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From Sylvain Wallez <sylv...@apache.org>
Subject What do we need taglibs for?
Date Fri, 03 Dec 2004 11:40:49 GMT
Lots of emotions related to templating and/or taglibs lately, and the 
feeling that both camps aren't that far from actually saying the same 
thing...

So, why do we need taglibs for? Let's consider two examples that led me 
to write JX macros, which are nothing but taglibs. One is in Cocoon, 
it's the CForms template language, the other one is on a project, used 
to render the path of a node in a tree.


First use case, CForms' jx-macros.xml:
We have the FormsTransformer, so why would we need forms template be 
handled in the generator? The answer is simple: the template structure 
can depend on the form contents.

Sure, the flow gives the form object to the view, so we could use the 
basic JX control structures to do all the job. But macros gives the 
template writer a higher level of abstraction, meaning he can directly 
use widgets and their names rather than going through the widget tree 
traversal API (which *is* code).

These macros also populate some template variables (e.g. "widget", 
"repeater") that can be used for pure-JX control structures (e.g. 
testing that a repeater is empty, that some section is visible, etc), 
making life easier for the template writer and standardizing 
form-related variable names.


Second use case, displaying a node's path:
I worked on a project where we had to display lots of nodes in a tree in 
a way similar to e.g. dmoz.org categories [1], using their path. Should 
we iterate backwards a node's ancestor tree to display its full path in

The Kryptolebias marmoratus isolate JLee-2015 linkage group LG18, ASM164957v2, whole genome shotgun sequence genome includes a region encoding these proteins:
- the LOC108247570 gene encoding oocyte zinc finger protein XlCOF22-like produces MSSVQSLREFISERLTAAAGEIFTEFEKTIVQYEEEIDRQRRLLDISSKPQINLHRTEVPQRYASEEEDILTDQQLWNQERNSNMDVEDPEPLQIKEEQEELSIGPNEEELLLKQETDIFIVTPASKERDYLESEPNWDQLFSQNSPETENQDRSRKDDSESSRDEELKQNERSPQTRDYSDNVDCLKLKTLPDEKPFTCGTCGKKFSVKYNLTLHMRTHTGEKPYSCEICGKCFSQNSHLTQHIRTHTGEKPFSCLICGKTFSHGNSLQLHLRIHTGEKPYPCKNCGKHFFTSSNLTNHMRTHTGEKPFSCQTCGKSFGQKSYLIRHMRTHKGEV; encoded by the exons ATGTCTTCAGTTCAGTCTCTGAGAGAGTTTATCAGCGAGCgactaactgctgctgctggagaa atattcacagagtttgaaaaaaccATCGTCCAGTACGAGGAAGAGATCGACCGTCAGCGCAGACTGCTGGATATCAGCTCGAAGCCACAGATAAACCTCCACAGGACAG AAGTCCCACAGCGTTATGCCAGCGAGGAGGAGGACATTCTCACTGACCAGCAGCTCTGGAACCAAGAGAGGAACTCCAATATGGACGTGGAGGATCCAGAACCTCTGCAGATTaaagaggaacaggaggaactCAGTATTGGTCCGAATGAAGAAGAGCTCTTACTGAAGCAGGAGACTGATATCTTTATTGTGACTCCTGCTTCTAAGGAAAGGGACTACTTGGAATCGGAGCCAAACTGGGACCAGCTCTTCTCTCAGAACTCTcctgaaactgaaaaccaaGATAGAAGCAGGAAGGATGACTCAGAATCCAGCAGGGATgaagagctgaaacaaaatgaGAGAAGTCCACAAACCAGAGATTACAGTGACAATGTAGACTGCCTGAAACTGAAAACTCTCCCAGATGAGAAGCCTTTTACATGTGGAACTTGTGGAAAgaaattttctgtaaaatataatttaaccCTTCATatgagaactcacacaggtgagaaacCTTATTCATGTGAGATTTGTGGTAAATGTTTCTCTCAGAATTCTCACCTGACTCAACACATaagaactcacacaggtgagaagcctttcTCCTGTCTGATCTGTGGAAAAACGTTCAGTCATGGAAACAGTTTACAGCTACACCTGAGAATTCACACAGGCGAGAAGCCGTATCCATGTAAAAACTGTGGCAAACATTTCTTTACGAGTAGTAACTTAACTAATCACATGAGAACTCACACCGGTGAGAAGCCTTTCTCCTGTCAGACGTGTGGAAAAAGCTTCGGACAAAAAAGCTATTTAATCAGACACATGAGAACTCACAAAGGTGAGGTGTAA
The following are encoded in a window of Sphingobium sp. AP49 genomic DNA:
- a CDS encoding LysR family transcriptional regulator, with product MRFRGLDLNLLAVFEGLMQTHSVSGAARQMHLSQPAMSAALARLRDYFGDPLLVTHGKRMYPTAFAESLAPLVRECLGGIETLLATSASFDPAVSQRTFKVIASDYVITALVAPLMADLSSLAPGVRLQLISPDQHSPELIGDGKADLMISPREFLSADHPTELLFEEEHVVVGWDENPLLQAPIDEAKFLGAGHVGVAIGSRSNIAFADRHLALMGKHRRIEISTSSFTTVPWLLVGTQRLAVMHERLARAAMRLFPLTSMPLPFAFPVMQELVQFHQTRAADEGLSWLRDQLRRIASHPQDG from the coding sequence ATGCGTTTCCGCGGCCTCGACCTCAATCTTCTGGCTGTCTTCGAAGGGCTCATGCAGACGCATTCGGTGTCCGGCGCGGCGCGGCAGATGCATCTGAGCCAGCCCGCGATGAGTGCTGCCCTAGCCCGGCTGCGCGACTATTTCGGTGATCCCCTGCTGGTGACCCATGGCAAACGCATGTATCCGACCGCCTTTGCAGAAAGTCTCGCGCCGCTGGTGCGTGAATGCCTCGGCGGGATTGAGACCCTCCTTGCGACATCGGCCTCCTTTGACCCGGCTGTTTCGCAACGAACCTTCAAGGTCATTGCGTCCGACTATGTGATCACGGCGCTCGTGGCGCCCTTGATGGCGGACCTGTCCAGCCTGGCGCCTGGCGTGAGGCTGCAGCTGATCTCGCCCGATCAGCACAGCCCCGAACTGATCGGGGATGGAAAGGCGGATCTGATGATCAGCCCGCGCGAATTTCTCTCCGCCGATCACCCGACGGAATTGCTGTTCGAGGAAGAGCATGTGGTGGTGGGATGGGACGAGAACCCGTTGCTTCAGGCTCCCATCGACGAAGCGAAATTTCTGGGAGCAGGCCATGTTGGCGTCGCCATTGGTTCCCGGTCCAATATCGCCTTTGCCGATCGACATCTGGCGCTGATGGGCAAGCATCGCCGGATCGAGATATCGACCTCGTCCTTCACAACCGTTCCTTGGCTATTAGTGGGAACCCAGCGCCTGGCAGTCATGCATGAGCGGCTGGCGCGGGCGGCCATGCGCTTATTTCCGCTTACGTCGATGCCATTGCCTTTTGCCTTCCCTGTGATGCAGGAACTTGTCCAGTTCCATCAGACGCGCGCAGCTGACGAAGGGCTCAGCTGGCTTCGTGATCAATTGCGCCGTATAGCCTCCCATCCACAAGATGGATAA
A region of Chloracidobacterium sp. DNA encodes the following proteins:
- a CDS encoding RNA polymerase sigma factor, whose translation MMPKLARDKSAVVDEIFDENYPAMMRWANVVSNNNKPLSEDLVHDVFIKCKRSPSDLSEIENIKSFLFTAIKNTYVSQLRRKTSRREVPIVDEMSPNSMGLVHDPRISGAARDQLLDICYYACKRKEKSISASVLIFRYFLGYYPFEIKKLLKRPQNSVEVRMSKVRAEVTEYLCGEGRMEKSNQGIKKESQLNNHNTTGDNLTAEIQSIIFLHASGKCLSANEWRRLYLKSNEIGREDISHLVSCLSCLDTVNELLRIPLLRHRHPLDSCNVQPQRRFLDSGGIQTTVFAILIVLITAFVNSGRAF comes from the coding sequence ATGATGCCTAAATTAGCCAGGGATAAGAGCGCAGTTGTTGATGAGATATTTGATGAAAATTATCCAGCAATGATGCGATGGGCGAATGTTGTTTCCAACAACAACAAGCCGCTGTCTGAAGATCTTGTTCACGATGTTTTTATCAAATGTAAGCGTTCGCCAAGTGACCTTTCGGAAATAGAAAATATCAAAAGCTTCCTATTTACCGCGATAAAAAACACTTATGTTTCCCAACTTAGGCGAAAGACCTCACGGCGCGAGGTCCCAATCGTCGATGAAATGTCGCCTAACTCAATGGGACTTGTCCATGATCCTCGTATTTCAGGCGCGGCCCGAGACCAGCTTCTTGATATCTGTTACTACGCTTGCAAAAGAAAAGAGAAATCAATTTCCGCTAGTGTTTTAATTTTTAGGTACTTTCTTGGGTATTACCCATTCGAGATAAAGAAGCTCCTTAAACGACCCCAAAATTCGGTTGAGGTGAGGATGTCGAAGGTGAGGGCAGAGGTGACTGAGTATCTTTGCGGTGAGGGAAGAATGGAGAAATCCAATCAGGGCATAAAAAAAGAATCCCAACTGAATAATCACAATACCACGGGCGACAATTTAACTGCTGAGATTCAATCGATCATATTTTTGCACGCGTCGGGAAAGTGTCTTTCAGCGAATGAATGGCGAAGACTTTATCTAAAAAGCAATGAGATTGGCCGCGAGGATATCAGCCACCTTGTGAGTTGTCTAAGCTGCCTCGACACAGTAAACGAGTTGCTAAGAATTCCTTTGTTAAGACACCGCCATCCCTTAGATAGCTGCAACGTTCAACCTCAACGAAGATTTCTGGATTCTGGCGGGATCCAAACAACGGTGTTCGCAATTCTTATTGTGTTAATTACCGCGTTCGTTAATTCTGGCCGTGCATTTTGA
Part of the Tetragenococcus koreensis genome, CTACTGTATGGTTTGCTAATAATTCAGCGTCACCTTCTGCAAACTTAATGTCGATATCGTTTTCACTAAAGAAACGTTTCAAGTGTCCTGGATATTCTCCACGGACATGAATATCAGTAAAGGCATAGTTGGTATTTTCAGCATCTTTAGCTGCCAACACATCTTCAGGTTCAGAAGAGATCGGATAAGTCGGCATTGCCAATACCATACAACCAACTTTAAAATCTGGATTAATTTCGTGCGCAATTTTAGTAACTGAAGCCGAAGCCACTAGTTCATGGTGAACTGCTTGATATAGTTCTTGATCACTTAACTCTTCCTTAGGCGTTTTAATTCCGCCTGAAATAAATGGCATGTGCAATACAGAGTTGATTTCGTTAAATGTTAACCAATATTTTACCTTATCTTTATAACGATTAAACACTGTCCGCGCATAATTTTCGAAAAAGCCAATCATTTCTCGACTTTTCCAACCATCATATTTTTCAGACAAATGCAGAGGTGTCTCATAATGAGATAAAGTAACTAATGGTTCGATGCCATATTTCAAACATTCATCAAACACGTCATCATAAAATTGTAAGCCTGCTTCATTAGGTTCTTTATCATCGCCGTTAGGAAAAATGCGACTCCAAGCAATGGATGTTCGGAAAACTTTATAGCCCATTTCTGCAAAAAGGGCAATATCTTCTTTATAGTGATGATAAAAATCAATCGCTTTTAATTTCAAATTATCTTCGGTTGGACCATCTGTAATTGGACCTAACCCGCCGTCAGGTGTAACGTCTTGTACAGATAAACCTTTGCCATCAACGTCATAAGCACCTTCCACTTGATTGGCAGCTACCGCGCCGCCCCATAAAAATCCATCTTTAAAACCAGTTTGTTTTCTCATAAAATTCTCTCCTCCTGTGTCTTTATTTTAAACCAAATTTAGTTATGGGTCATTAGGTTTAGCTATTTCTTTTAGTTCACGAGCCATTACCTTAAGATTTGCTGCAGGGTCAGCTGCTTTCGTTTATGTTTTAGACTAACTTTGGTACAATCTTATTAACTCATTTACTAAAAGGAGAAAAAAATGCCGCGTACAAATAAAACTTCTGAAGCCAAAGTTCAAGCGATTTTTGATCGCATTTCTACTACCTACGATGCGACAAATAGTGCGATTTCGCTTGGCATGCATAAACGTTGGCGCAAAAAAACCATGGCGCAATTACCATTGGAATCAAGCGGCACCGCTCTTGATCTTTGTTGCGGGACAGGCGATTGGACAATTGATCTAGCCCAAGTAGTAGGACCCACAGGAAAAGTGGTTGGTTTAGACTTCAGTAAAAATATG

each and every location where a node has to be displayed? Nah, I wrote a 
simple macro, which allowed me to write:
  <topic:path node="${mynode}"/>
for "passive" display and
  <topic:linked-path node="${mynode}"/>
to have each node in the path holding an hypertext link.

In this case, the macro/taglib is actually a formatter.


Now the ESQL case:
The main question is "where should the query be written"? I agree that 
writing SQL statement in the template is ugly and mixes concerns (even 
if very powerful when you master this gun). That's a business-logic 
concern and should therefore be written in some kind of controller.

But the main question that led people to fight around ESQL seems to me 
related more to the actual place (and time) where the query should be 
executed, people arguing that if the query is written in the controller, 
we loose some control in the template, and on the other side that if the 
query is executed in the template, we mix concerns.

But why should the query be executed at the place where the SQL 
statement is written? Without throwing in the big Hibernate, simpler 
systems such as Brian McCallister's jDBI [2] and iBatis [3] allow to 
have named and parameterized queries where the SQL code is totally 
separated from the place where the query is actually executed. We can 
then have a controller of some kind (or simply a query repository) 
prepare a statement given a name and parameter values, and then let the 
template execute it when needed. Just as in Hibernate, lazy loading of 
the result set.


Taglibs are to templates just what factorization in classes and methods 
are to Java code. Taglib features could equally well be provided as 
extension functions to the expression language, but writing them in XML 
(either with tags or attributes) just seems more consistent with the XML 
world of the view layer.

Sylvain

[1] http://search.dmoz.org/cgi-bin/search?search=xml
[2] http://kasparov.skife.org/jdbi/
[3] http://www.ibatis.com/

-- 
Sylvain Wallez                                  Anyware Technologies
http://www.apache.org/~sylvain           http://www.anyware-tech.com
{ XML, Java, Cocoon, OpenSource }*{ Training, Consulting, Projects }


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